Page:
Friday, July 25, 2003

My band has been fortunate to have a notable celebrity help us out with our new biography (

At first, I was shocked when TDS asked me to be their official biographer. How could I capture the brilliance? How could I capture all of that rich history? How could I ever pretend to describe the cathartic experience of seeing them on a good night? Like when Matt goes flying around the room on one of his extended tap-on guitar solos? Or when Scott leaps over the drum set to get to the mic for his signature tune, “Lick My Chaps”? Ah, good times, good times.

Well, down to brass tacks. TDS was formed in 1977 in Leeds, England by the mysterious Jimmie Lee Slade. Legend has it that the extraordinary Leeds band the Mekons named one of their early songs after Slade’s band, but the reality, according to those in the know, is that the Mekons never even heard of Jimmie Lee Slade, given that he performed exclusively in his bedroom for his beloved pet rock, Jive Jake. If Slade were still alive today, he would certainly explain that the whole “Trouble Down South” situation between himself and the Mekons is just a coincidence. Unfortunately, however, Slade accidentally electrocuted himself during an inept attempt at auto-erotic asphyxiation in the bathroom of a Journey concert in 1980. Some conspiracy mongers have attempted to prove that Slade intentionally did himself in during the third encore of “Lovin’, Touchin’, Squeezin’” but all empirical evidence refutes the notion.

Three hours before he died, TDS released its first single, “(Do The) Emu,” a collaboration between Slade, Doug Ewe, and a handful of very angry 8-year-olds. A group of bands playing emu-core music briefly sprang up in the wake of the single, but, sadly, all of them were backing Elton John within the year. Ewe and the former 8-year-olds (by this point 13) kept the TDS name alive with the 1985 album Squeegee, but due to the dubious ontological claims of the indie label which released it, the album currently only exists in the minds of rock journalists.

Ewe met his own tragic end in 1988 when he attempted to push the World’s Largest Hairdresser into a swimming pool after an overdose of heroin, barbiturates, nutmeg, and banana peels during a recording session with Phil Spector.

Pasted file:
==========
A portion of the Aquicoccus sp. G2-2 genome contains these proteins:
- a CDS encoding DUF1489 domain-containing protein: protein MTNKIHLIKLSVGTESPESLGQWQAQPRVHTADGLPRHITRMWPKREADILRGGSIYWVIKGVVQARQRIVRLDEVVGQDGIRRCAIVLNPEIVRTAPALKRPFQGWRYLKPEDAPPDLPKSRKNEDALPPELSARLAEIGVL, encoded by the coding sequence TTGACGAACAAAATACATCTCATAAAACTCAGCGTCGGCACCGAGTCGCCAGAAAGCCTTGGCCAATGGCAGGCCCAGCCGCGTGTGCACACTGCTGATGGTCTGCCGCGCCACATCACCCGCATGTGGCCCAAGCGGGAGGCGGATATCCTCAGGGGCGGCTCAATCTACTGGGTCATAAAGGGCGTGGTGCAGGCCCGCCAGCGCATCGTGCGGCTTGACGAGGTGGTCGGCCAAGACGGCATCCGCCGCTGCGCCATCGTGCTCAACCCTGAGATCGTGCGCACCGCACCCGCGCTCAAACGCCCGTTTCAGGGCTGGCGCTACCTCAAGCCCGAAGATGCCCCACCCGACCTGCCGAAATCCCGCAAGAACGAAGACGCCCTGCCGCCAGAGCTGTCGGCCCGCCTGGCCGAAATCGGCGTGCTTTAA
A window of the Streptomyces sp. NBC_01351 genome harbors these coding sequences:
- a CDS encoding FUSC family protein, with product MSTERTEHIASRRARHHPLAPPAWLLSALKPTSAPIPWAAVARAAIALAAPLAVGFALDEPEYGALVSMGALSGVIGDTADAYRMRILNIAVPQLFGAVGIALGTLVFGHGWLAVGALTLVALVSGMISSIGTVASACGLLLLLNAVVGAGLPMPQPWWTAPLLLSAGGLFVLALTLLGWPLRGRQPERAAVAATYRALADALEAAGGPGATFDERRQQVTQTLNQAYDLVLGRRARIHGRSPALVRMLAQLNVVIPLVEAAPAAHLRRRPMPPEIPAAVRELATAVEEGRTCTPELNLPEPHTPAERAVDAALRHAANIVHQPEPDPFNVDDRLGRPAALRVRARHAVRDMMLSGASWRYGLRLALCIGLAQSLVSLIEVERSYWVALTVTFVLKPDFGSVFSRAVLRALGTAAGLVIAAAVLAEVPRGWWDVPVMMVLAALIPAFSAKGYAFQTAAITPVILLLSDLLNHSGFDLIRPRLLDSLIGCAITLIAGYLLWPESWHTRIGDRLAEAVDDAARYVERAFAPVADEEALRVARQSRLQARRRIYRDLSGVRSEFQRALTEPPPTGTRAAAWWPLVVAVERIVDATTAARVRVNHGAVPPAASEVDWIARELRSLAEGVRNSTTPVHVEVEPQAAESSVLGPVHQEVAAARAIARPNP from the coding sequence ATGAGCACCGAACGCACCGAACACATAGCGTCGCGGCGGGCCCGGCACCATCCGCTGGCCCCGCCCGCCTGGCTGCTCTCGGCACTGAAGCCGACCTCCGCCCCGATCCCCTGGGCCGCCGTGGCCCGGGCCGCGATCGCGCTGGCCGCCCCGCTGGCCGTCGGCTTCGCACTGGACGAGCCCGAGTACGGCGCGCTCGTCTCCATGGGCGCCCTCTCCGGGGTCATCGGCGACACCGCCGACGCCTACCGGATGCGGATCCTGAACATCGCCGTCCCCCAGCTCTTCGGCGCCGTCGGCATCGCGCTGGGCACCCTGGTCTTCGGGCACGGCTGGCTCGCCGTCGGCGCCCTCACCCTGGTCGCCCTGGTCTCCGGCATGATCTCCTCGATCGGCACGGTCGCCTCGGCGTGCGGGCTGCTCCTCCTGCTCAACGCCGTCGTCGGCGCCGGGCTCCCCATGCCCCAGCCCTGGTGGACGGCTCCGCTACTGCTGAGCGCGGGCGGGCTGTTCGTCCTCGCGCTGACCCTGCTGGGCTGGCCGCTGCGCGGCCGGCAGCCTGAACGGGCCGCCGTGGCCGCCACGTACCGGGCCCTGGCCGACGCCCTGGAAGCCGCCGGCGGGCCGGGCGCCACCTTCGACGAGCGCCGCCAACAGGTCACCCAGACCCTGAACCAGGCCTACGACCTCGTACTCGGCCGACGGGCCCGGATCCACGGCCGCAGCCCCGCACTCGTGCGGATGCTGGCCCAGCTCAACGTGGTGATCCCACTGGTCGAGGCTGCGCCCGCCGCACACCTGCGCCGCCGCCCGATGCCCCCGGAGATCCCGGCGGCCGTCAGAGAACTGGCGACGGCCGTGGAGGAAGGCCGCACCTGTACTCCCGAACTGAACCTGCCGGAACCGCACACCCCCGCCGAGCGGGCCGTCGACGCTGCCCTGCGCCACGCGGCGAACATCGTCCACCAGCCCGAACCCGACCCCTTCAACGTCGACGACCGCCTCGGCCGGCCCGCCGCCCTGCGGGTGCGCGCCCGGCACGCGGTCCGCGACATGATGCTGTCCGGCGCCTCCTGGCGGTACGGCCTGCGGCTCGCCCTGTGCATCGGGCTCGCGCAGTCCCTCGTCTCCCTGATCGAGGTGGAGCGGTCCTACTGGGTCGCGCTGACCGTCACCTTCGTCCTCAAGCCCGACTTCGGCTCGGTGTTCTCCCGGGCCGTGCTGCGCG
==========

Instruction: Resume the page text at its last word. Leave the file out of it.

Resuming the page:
The remaining members of the band (now in their mid to late teens) met and decided to continue as a band with the venerable TDS name, but as a hardcore punk band, figuring that their three-letter acronym would give them the edge over any hardcore bands with only two letters in their acronym. Then tragedy struck again in the form of college.

It took the young TDSers well into their late 20s and early 30s to shake off the existential ennui that had taken hold of their souls and forced them to waste their youths in a boozy, overeducated haze. They decided that the way to rock & roll stardom would be to get day jobs, spouses (except for one notable holdout), mortgages, and debt.

And these are TDSers I admire so much today. They have taken public personas carefully conceived to drive their fans into buying frenzies whenever they get around to releasing bobbing-head dolls. They have constantly challenged themselves with greatness while playing happy hour slots during which the bartender and the patrons shush them. They have written their names across the sky, but erased them again quickly so as to avoid a citation from the local police. Trouble Down South is:

Matt Baab, the Violent One. As the other members of the band learned, Matt is quick to whip out his blade and cut the other musicians whenever they make mistakes.

Hayden Childs, the Mildly Retarded One. We’re all proud of Hayden for learning to change his own adult diapers and for being able to grasp foreign policy a bit better than the current President.

Scott Wiedeman, the Gassy One. Ah, many times have I delighted at one of Scott’s onstage bon mots, all punctuated by a well-timed gust of wind.

Julie Wood, the Acerbic One. Who hasn’t received a tongue-lashing from this one? You had just better watch your step around her!

All I can say is that I am proud to be associated with such a wonderful group of people.

-Gore Vidal


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Cary, NC, United States
reachable at firstname lastname (all run together) at gmail dot com

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